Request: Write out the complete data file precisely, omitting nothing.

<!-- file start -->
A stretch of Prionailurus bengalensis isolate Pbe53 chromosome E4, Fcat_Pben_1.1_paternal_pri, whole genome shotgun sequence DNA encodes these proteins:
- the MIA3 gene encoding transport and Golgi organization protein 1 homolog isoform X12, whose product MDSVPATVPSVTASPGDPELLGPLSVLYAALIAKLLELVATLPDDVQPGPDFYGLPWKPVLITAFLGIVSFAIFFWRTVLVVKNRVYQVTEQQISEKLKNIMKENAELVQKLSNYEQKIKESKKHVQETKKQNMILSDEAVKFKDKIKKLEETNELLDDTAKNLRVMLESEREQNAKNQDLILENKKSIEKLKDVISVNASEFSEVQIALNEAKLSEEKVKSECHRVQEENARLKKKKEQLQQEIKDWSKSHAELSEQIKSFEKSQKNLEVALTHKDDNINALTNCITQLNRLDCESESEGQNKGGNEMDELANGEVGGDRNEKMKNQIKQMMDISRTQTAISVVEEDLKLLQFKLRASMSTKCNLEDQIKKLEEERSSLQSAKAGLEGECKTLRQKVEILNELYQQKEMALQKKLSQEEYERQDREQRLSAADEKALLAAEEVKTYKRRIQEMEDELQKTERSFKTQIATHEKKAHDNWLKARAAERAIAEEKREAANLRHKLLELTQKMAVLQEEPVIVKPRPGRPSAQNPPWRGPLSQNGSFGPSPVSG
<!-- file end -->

A stretch of Prionailurus bengalensis isolate Pbe53 chromosome E4, Fcat_Pben_1.1_paternal_pri, whole genome shotgun sequence DNA encodes these proteins:
- the MIA3 gene encoding transport and Golgi organization protein 1 homolog isoform X12, whose product MDSVPATVPSVTASPGDPELLGPLSVLYAALIAKLLELVATLPDDVQPGPDFYGLPWKPVLITAFLGIVSFAIFFWRTVLVVKNRVYQVTEQQISEKLKNIMKENAELVQKLSNYEQKIKESKKHVQETKKQNMILSDEAVKFKDKIKKLEETNELLDDTAKNLRVMLESEREQNAKNQDLILENKKSIEKLKDVISVNASEFSEVQIALNEAKLSEEKVKSECHRVQEENARLKKKKEQLQQEIKDWSKSHAELSEQIKSFEKSQKNLEVALTHKDDNINALTNCITQLNRLDCESESEGQNKGGNEMDELANGEVGGDRNEKMKNQIKQMMDISRTQTAISVVEEDLKLLQFKLRASMSTKCNLEDQIKKLEEERSSLQSAKAGLEGECKTLRQKVEILNELYQQKEMALQKKLSQEEYERQDREQRLSAADEKALLAAEEVKTYKRRIQEMEDELQKTERSFKTQIATHEKKAHDNWLKARAAERAIAEEKREAANLRHKLLELTQKMAVLQEEPVIVKPRPGRPSAQNPPWRGPLSQNGSFGPSPVSG